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Further study

  1. Dec 10, 2006 #1
    What do i do when i have read everthing i can on a single subject from textbooks? Should i read journals?
  2. jcsd
  3. Dec 10, 2006 #2
    Everything on a single subject? Is that possible? You mean you tired to solve every single problem in your textbook?
  4. Dec 10, 2006 #3
    That is not really my question. The point is when you do start reading journals?
  5. Dec 10, 2006 #4

    Dr Transport

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    Whenever you feel comfortable. The more of them you read, the more you will learn down the road.
  6. Dec 11, 2006 #5
    First, you must have a grasp of the over process before you can gauge your position in that process. Note that these suggestions aren't isolated, but intertwined.

    You already have a major step completed, figuring out what subject interests you. You may also understand a good portion of the material at about a first-year graduate level. Next, pick a topic that interests you. If you're in school now ask a professor or fellow student for a reading list on this topic. If you don't have access to such a tool, the process is more complicated. You pretty much have to begin by randomly searching and reading the literature. If you don't understand the articles you find, compare the references of the articles you have to find common articles. Develop a new list of articles, rinse and repeat until you find an article you understand.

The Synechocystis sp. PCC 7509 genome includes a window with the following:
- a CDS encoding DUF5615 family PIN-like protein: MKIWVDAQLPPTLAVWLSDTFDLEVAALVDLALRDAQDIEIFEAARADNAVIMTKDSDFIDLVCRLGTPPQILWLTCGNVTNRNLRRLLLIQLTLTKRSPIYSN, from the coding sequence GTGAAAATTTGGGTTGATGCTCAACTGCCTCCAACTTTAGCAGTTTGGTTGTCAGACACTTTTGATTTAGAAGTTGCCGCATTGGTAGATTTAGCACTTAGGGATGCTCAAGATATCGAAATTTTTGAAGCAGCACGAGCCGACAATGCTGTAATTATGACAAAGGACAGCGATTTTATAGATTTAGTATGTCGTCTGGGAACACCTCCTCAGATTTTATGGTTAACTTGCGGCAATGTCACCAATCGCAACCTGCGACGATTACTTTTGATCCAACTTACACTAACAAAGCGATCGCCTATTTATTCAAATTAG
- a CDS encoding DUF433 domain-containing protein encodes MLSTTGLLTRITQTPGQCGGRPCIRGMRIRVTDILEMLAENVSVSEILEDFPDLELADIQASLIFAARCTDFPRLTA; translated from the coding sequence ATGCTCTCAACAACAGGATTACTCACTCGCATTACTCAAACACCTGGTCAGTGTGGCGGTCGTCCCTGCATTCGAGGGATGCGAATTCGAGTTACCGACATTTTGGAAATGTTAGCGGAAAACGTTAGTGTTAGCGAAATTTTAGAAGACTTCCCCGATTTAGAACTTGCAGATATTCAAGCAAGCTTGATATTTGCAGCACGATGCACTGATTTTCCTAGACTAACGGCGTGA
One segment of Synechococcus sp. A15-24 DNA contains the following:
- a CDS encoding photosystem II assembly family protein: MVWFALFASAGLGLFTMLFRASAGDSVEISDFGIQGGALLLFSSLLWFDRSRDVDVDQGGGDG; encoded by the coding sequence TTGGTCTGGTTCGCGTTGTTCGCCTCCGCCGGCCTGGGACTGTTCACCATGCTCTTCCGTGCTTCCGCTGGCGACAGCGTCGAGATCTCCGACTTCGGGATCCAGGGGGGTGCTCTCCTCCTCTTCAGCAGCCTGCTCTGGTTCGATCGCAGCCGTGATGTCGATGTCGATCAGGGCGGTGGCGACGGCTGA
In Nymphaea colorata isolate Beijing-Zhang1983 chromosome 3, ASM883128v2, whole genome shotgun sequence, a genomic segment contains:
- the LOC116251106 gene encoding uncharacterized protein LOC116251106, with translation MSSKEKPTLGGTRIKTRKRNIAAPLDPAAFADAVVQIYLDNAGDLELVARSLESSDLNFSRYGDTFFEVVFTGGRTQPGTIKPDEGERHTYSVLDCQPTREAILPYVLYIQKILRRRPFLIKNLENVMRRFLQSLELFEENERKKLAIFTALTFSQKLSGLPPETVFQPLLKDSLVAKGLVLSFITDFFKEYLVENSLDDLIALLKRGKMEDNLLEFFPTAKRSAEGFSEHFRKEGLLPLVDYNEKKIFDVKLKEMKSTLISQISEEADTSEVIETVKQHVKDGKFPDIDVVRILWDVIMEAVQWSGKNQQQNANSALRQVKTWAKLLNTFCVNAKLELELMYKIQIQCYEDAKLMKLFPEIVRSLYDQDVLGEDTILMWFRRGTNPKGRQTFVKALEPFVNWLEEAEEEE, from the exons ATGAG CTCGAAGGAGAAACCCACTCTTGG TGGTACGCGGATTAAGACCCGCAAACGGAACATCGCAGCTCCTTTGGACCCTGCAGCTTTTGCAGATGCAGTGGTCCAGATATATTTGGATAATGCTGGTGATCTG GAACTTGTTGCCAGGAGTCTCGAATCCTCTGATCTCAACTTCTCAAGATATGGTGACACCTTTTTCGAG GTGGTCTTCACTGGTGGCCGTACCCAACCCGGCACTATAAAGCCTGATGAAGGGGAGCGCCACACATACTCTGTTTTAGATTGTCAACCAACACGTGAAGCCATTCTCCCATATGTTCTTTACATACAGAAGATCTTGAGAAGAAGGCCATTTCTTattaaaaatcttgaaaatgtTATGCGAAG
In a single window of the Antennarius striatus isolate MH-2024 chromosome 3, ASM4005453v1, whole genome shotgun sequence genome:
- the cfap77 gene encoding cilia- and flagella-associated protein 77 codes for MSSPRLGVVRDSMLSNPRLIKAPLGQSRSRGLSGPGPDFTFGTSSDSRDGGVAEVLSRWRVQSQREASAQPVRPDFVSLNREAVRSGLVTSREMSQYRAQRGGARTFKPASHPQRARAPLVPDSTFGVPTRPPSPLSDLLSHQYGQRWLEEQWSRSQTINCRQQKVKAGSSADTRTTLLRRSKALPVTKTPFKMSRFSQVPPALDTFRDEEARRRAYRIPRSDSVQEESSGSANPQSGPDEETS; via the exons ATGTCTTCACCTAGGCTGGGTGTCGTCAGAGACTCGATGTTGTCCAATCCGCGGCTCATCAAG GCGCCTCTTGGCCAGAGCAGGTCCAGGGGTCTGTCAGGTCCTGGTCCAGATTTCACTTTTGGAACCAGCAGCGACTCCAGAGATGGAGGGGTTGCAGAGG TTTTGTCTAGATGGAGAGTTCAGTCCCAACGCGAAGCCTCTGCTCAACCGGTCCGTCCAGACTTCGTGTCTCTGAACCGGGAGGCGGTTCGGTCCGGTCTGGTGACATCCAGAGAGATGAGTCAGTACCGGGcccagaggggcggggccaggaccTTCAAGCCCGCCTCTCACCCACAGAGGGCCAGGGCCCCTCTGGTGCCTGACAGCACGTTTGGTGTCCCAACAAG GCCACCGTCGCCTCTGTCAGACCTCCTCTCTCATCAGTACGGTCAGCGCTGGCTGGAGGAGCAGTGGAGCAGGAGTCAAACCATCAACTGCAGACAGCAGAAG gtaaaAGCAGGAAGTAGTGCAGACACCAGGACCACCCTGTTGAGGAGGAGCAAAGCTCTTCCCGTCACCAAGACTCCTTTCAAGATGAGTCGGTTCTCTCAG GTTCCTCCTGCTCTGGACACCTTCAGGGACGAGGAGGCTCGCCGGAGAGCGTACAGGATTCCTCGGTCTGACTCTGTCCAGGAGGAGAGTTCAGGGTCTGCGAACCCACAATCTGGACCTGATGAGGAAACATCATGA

At this point, you'll have a tree of references. You may want to think about organizing these if you plan to continue research in this area. You may find you don't know the basics as well as you thought, so have textbooks handy. Explore the tree, work through it, add to it, prune areas that don't interest you and have fun!

    Remember that the only right way is that which works for you.
  7. Dec 11, 2006 #6


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    You certainly don't need a complete grasp of an entire subject to read journals.

    That's whyyou have to learn to write well, so that people not in your field of expertise can get something from your results.
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